Racing against Time in Bucks County, Pennsylvania, to save 300 Years of Land Records

The handwriting of William Penn, the founding father of Pennsylvania, has weathered the ravages of time for 334 years, most recently buried amid reams of paper inside the Bucks County storage facility in Doylestown Township. His handwriting and that of many others in the deeds of early Pennsylvania are deteriorating on frayed, yellowed, mold-stained pages, their ink faded and vanishing. Some tomes produced after the Civil War were printed on paper whose wood pulp was supplemented by cloth recycled from Union uniforms. Some of the records may soon be unreadable.

Kofile Technologies, a company that specializes in preserving historical documents, has entered into a contract with the county to treat and rebind 700 of the volumes, records from 1684 to the late 1800s that also include emancipation documents for slaves and other miscellaneous recordings.

You can read all about the preservation efforts in an article by Vinny Vella in the Philadelphia Inquirer‘s web site at The article also contains a picture of many, many books of old records stacked on pallets.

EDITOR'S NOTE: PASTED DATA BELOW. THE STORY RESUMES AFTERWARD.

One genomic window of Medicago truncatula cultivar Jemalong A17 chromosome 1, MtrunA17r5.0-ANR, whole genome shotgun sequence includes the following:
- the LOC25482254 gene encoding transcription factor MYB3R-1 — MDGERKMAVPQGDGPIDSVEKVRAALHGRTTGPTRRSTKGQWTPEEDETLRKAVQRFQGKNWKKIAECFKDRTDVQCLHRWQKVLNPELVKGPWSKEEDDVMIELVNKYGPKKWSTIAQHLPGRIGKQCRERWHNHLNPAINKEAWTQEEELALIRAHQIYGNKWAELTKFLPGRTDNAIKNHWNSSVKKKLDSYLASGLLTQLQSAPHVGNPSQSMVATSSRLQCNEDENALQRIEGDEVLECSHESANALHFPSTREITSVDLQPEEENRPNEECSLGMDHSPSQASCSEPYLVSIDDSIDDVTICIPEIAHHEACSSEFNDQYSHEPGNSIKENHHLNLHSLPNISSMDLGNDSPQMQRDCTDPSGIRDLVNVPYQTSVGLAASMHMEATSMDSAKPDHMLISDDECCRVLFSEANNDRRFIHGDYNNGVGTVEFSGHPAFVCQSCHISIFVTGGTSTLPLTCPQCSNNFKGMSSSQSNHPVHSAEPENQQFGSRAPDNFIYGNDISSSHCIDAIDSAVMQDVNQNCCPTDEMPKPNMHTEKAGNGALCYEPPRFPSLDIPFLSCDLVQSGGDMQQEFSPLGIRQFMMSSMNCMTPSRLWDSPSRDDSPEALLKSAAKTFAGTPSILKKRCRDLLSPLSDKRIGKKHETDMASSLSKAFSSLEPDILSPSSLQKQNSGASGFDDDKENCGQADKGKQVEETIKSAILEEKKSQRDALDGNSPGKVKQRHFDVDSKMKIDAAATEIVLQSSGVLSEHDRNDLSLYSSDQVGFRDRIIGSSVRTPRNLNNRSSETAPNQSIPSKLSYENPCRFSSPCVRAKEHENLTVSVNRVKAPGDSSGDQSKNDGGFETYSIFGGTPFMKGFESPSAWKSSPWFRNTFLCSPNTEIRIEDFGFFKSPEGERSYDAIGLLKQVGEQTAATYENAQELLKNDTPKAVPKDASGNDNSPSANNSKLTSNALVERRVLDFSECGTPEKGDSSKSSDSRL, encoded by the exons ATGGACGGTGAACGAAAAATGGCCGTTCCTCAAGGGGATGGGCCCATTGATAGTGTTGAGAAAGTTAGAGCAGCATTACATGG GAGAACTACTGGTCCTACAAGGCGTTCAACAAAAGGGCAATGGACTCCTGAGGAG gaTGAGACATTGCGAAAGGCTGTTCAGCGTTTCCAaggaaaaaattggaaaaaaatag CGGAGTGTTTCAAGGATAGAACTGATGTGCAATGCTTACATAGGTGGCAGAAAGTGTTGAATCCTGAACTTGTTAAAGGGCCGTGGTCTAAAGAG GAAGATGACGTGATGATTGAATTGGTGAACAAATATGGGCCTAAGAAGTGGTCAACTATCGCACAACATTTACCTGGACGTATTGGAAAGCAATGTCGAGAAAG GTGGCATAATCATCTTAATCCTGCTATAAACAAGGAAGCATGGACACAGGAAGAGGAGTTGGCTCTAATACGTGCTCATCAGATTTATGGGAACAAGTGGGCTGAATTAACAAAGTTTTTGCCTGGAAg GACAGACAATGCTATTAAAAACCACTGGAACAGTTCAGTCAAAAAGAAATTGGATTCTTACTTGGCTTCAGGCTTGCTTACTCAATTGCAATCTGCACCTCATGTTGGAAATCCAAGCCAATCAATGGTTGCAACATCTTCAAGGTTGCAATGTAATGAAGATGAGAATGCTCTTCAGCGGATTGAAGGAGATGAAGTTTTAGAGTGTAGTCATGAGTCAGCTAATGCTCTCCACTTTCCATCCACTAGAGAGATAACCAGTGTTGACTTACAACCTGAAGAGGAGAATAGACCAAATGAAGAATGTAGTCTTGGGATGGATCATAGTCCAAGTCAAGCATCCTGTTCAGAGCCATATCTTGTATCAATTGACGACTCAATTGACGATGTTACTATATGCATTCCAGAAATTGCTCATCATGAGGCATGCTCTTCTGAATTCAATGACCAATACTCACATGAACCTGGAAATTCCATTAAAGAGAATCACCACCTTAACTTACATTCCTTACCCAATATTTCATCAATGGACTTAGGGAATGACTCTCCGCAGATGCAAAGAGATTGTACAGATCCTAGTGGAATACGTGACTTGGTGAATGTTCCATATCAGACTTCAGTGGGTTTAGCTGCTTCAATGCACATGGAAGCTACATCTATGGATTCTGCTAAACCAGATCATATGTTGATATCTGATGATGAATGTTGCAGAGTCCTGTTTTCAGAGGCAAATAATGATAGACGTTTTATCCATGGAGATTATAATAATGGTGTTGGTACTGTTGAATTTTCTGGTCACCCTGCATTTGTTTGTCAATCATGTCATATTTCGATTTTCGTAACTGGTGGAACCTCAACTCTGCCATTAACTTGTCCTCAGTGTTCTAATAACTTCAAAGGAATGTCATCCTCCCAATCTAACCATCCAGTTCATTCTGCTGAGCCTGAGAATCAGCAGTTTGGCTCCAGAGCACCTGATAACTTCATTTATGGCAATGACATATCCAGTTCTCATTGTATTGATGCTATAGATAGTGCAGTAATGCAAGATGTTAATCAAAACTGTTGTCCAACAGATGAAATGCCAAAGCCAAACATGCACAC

I would assume that the Pennsylvania State Archives would step in to protect these documents. Who has talked with them?


The article indicates that at least some of the records were micrfilmed a number of years ago, but that the quality of the microfilmed images was poor. Is there no way to rescan the pages as they are being conserved? Digitization would ultimately cut down on the amount of time staff spend on trips to off-site storage facilities for the purpose of retrieving the originals for members of the public to view, and would also protect the originals from excessive handling.


Northumberland County Pa also needs some record preservation intervention!


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